SIFF 2018 Edition: Best of Week One — Won’t You Be My Neighbor?

Fred Rogers with Daniel Striped Tiger. Photo courtesy of SIFF

Most people would be daunted by the subject of Won’t You Be My Neighbor? Just the archival material alone, from all the shows of Mister Rogers’ Neighborhood that aired (920 episodes, according to director Morgan Neville), would give a lesser man a headache. Luckily, Morgan Neville is not a normal man, yet the story of this documentary started out curiously (which Neville explained during the Q&A following the film). Like many things today, it started with YouTube. Neville started watching all of Rogers’s speeches on that channel. Then, when making The Music of Strangers, which is about Yo-Yo Ma and the Silk Road Ensemble, he asked Ma who helped him deal with his fame, and he said, “Mr. Rogers.”

Fitting, then, that the film starts in 1967 with Fred Rogers  talking about music (while playing piano). In particular, he’s discussing modulations. In music, some modulations are easy, while others are hard. He feels life is the same and mentions how he feels his mission is to help kids through life’s modulations.  He stops at one point and wonders if he’s being too philosophical, but then he checks himself and says, “Well, it makes sense to me.”

To make sense of the man and the show, Neville didn’t shoot it like a normal documentary, where you film footage first and then cut it to an acceptable length. With all the archival material they had, they cut the essential ideas of the doc first…and found themselves with a 90-minute film (the film is 94 minutes, including end credits). And yet, the films runs chronologically, even as it stops and focuses on what made the show and the man so special, and radical.

For starters, Mr. Rogers was a Presbyterian minister who wished to used television to evangelize. The first show he was a part of played short films for kids. Unfortunately, the films had often been played numerous times beforehand and would often break on air, and since the episodes weren’t taped, the host had to fill time. One time, Rogers stuck an owl puppet above the clock and said, “It’s 5:02 and Columbus discovered America in 1492.” That was the first time he used a puppet on TV.

In addition, he was part of the group of scientists (Dr. Spock being one of the most famous) focusing on childhood development and how kids weren’t just miniature adults. Rogers connected to that group through his teacher, Margaret McFarland. He was horrified by what passed for children’s television in those days. Then, as now, it included lots of loud noises, fast action, and violence. His show, which premiered in February 1968 in Pittsburgh, was a gentler show, though the first episode not-so-subtly dealt with the Vietnam War in King Friday XIII’s erection of a wall and orders to kill any foreigners who come into the kingdom. Other episodes dealt with Robert Kennedy’s assassination, suicide, divorce, and other topics one wouldn’t typically find in a children’s show. For example, when he heard, in 1968, about a man throwing chlorine muriatic acid in a pool because he didn’t want black kids swimming in it, he filmed an episode where he shared a kiddie pool with Officer Clemmons, who is black, and mentioned how nice it was to share a pool on a hot summer day.* In another episode, he set a timer for one minute so that the audience could experience how long one minute felt like.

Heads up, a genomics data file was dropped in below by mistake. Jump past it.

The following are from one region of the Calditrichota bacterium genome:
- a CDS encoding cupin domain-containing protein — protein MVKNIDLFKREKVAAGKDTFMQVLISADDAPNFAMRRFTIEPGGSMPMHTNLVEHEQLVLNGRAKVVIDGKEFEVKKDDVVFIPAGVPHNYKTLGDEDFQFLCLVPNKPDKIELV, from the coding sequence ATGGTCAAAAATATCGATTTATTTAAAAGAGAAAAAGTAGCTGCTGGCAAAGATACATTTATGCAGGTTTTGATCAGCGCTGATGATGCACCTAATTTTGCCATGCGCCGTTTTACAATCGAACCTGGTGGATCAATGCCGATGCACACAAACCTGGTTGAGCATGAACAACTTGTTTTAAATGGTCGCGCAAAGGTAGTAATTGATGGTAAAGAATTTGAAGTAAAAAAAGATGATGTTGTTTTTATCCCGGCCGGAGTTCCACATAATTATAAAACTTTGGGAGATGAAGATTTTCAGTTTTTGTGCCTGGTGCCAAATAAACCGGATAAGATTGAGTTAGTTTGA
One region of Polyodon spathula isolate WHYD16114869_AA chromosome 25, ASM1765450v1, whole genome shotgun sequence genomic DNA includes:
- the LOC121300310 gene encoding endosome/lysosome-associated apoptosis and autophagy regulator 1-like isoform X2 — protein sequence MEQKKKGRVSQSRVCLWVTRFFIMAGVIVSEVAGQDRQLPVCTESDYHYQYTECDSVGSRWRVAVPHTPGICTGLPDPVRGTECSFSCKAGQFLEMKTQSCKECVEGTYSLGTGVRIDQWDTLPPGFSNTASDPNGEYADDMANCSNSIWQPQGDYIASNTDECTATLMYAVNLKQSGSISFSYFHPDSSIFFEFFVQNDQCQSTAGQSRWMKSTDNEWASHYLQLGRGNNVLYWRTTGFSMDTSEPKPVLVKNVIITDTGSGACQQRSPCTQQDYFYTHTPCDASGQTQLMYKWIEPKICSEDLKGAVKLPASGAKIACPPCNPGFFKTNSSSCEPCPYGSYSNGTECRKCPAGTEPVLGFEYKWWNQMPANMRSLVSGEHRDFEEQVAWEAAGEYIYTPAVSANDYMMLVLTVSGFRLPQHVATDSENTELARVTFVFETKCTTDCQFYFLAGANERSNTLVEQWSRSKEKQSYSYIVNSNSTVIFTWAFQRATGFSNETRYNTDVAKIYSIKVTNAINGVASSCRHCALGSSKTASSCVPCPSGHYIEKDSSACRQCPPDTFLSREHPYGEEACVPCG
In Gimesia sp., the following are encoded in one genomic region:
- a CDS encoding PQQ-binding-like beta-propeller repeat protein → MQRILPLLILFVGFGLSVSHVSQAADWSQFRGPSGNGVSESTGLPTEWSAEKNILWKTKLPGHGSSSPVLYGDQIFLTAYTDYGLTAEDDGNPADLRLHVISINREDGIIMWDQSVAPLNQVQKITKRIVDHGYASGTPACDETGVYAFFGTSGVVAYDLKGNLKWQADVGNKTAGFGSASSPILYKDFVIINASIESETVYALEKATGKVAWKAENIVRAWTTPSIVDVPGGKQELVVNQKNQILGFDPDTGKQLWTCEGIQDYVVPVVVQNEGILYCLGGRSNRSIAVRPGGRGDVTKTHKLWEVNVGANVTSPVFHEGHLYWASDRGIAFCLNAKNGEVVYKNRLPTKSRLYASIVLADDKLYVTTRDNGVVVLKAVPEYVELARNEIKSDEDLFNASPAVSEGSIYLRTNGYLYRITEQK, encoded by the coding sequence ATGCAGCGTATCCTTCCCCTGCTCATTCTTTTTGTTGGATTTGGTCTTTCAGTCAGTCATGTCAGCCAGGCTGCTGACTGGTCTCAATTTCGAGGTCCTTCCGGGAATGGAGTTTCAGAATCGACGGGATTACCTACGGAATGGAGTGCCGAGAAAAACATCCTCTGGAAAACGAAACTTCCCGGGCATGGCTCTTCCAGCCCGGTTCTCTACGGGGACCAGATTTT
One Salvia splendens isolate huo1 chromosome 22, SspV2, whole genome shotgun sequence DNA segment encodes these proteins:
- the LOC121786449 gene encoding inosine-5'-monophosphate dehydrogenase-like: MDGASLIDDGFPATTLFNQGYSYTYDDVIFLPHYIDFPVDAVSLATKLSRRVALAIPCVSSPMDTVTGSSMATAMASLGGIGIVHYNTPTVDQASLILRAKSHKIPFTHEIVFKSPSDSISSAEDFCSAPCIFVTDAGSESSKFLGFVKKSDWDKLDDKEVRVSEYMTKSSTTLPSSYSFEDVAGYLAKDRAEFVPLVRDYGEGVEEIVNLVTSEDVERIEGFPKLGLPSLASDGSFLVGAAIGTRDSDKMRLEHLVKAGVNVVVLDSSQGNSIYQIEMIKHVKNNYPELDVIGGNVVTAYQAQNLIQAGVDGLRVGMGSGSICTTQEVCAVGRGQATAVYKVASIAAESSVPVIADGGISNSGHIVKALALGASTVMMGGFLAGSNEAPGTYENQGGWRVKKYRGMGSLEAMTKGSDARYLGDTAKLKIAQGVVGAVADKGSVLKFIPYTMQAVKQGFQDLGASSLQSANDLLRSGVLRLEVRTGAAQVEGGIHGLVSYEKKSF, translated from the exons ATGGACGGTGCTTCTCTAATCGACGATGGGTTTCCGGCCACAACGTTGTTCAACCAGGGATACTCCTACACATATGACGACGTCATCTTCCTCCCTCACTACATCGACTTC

People knew there was something special about Mr. Rogers and his show when a meet-and-greet, scheduled that same year, translated into huge lines of parents with their kids.


Believe it or not, the line to see Won’t You Be My Neighbor? was shorter than the line that greeted Fred Rogers in 1968.

When Neville came to Joanne Rogers for her blessing on the project, her one bit of advice to him was not to make her husband a saint. Indeed, Rogers was accused (by narcissists) of creating a generation of narcissists by telling kids they were “special,” a charge refuted by Rogers himself in one of the many commencement addresses he gave, where he explained what he meant by saying kids were perfect “just the way they are.” Richard Nixon even tried to gut Public Television (created under the previous administration). The Senate Subcommittee on Communications held hearings in 1969 to decide whether to cut $20 million in funding for PBS under the pretext that it was needed to fund the war. The man in charge of the committee, Senator John Pastore (a Democrat), ran on these cuts, and early on it looked like PBS wouldn’t get its funding. Then, Fred Rogers spoke. They got their funding.

In addition to archival footage, the documentary includes interviews of people who worked on the show, were on the show (like Yo-Yo Ma), and who knew him best (e.g. his wife Joanne). One person they don’t talk to is Jeff Erlanger, who made a memorial appearance on the show right before he was going to go in for surgery, and discussed with Rogers what it was like to be in a wheelchair. We know from the documentary that he survived the surgery, but the interviews are only with his parents. I discovered Jeff died in 2007, which is why he wasn’t interviewed for the film, but his sister lives in Seattle, and she was present at the Q&A after the movie with her daughter to talk about her brother and how much Rogers cared for him. The first night they met, he cut up Jeff’s food and fed him, but without any trace of condescension.

Besides Erlanger, the other person who had a touching story (among many touching moments in this documentary) was François Scarborough Clemmons (Officer Clemmons). He discovered he was gay, and one night, he visited a gay bar. Rogers heard about it and told him he couldn’t go there anymore, as he was worried the sponsors would stop funding a show with a gay man on it. Eventually he came around, but the touching moment was when Clemmons confronted him and said (I’m paraphrasing a bit), “You say, ‘I like you just the way you are.’ Were you saying that to me, too?” His response was along the lines of, “I’ve been saying that to you for the last two years and you’ve only now just figured it out.” Clemmons tears up at that point, for he’d never heard another man say that to him, not even his own father. From that point on, Rogers was like a father to him.